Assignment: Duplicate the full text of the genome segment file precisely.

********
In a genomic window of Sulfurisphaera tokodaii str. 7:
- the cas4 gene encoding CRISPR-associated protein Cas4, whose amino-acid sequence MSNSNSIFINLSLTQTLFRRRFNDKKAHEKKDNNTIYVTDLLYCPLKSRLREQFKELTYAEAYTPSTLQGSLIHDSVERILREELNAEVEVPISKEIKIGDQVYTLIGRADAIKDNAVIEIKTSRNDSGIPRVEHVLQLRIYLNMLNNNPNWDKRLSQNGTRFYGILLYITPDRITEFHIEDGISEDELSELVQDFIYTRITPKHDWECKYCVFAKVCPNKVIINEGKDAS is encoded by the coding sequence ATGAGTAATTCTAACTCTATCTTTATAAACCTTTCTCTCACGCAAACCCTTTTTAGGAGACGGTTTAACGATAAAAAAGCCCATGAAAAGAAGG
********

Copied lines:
In a genomic window of Sulfurisphaera tokodaii str. 7:
- the cas4 gene encoding CRISPR-associated protein Cas4, whose amino-acid sequence MSNSNSIFINLSLTQTLFRRRFNDKKAHEKKDNNTIYVTDLLYCPLKSRLREQFKELTYAEAYTPSTLQGSLIHDSVERILREELNAEVEVPISKEIKIGDQVYTLIGRADAIKDNAVIEIKTSRNDSGIPRVEHVLQLRIYLNMLNNNPNWDKRLSQNGTRFYGILLYITPDRITEFHIEDGISEDELSELVQDFIYTRITPKHDWECKYCVFAKVCPNKVIINEGKDAS is encoded by the coding sequence ATGAGTAATTCTAACTCTATCTTTATAAACCTTTCTCTCACGCAAACCCTTTTTAGGAGACGGTTTAACGATAAAAAAGCCCATGAAAAGAAGG